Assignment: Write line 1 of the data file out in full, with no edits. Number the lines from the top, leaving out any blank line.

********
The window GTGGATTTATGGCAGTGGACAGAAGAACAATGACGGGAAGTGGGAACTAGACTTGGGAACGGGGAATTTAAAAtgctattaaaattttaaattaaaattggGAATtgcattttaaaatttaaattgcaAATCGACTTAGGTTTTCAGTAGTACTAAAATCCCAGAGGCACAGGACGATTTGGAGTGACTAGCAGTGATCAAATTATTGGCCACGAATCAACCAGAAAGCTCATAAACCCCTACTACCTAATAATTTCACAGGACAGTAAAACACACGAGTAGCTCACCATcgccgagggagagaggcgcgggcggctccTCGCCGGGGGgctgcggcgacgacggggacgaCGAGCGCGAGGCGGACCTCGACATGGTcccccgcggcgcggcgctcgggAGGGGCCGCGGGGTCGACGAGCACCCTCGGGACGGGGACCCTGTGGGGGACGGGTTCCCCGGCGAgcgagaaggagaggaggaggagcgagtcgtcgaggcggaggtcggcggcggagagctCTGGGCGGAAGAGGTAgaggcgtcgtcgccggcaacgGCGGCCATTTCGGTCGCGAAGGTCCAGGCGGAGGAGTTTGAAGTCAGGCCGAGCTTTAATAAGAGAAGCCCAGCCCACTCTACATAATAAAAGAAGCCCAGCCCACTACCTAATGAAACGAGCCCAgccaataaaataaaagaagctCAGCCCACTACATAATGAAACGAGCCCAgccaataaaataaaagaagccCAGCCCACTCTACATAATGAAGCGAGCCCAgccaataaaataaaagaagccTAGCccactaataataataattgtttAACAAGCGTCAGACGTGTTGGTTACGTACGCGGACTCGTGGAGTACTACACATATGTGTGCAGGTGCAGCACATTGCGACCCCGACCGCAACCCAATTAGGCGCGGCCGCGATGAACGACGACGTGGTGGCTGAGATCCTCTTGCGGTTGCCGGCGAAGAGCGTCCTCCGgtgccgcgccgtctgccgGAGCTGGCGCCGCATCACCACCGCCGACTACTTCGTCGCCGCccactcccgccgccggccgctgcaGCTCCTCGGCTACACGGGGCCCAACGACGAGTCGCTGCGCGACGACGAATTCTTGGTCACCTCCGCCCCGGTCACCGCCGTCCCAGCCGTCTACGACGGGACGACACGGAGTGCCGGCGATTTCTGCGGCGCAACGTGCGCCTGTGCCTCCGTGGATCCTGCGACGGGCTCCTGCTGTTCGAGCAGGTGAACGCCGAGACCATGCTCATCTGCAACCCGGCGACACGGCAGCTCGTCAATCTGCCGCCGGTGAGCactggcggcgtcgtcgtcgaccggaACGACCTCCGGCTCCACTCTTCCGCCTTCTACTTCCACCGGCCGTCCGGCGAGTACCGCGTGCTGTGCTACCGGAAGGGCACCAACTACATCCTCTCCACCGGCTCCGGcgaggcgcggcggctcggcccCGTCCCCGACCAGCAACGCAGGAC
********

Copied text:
The window GTGGATTTATGGCAGTGGACAGAAGAACAATGACGGGAAGTGGGAACTAGACTTGGGAACGGGGAATTTAAAAtgctattaaaattttaaattaaaattggGAATtgcattttaaaatttaaattgcaAATCGACTTAGGTTTTCAGTAGTACTAAAATCCCAGAGGCACAGGACGATTTGGAGTGACTAGCAGTGATCAAATTATTGGCCACGAATCAACCAGAAAGCTCATAAACCCCTACTACCTAATAATTTCACAGGACAGTAAAACACACGAGTAGCTCACCATcgccgagggagagaggcgcgggcggctccTCGCCGGGGGgctgcggcgacgacggggacgaCGAGCGCGAGGCGGACCTCGACATGGTcccccgcggcgcggcgctcgggAGGGGCCGCGGGGTCGACGAGCACCCTCGGGACGGGGACCCTGTGGGGGACGGGTTCCCCGGCGAgcgagaaggagaggaggaggagcgagtcgtcgaggcggaggtcggcggcggagagctCTGGGCGGAAGAGGTAgaggcgtcgtcgccggcaacgGCGGCCATTTCGGTCGCGAAGGTCCAGGCGGAGGAGTTTGAAGTCAGGCCGAGCTTTAATAAGAGAAGCCCAGCCCACTCTACATAATAAAAGAAGCCCAGCCCACTACCTAATGAAACGAGCCCAgccaataaaataaaagaagctCAGCCCACTACATAATGAAACGAGCCCAgccaataaaataaaagaagccCAGCCCACTCTACATAATGAAGCGAGCCCAgccaataaaataaaagaagccTAGCccactaataataataattgtttAACAAGCGTCAGACGTGTTGGTTACGTACGCGGACTCGTGGAGTACTACACATATGTGTGCAGGTGCAGCACATTGCGACCCCGACCGCAACCCAATTAGGCGCGGCCGCGATGAACGACGACGTGGTGGCTGAGATCCTCTTGCGGTTGCCGGCGAAGAGCGTCCTCCGgtgccgcgccgtctgccgGAGCTGGCGCCGCATCACCACCGCCGACTACTTCGTCGCCGCccactcccgccgccggccgctgcaGCTCCTCGGCTACACGGGGCCCAACGACGAGTCGCTGCGCGACGACGAATTCTTGGTCACCTCCGCCCCGGTCACCGCCGTCCCAGCCGTCTACGACGGGACGACACGGAGTGCCGGCGATTTCTGCGGCGCAACGTGCGCCTGTGCCTCCGTGGATCCTGCGACGGGCTCCTGCTGTTCGAGCAGGTGAACGCCGAGACCATGCTCATCTGCAACCCGGCGACACGGCAGCTCGTCAATCTGCCGCCGGTGAGCactggcggcgtcgtcgtcgaccggaACGACCTCCGGCTCCACTCTTCCGCCTTCTACTTCCACCGGCCGTCCGGCGAGTACCGCGTGCTGTGCTACCGGAAGGGCACCAACTACATCCTCTCCACCGGCTCCGGcgaggcgcggcggctcggcccCGTCCCCGACCAGCAACGCAGGAC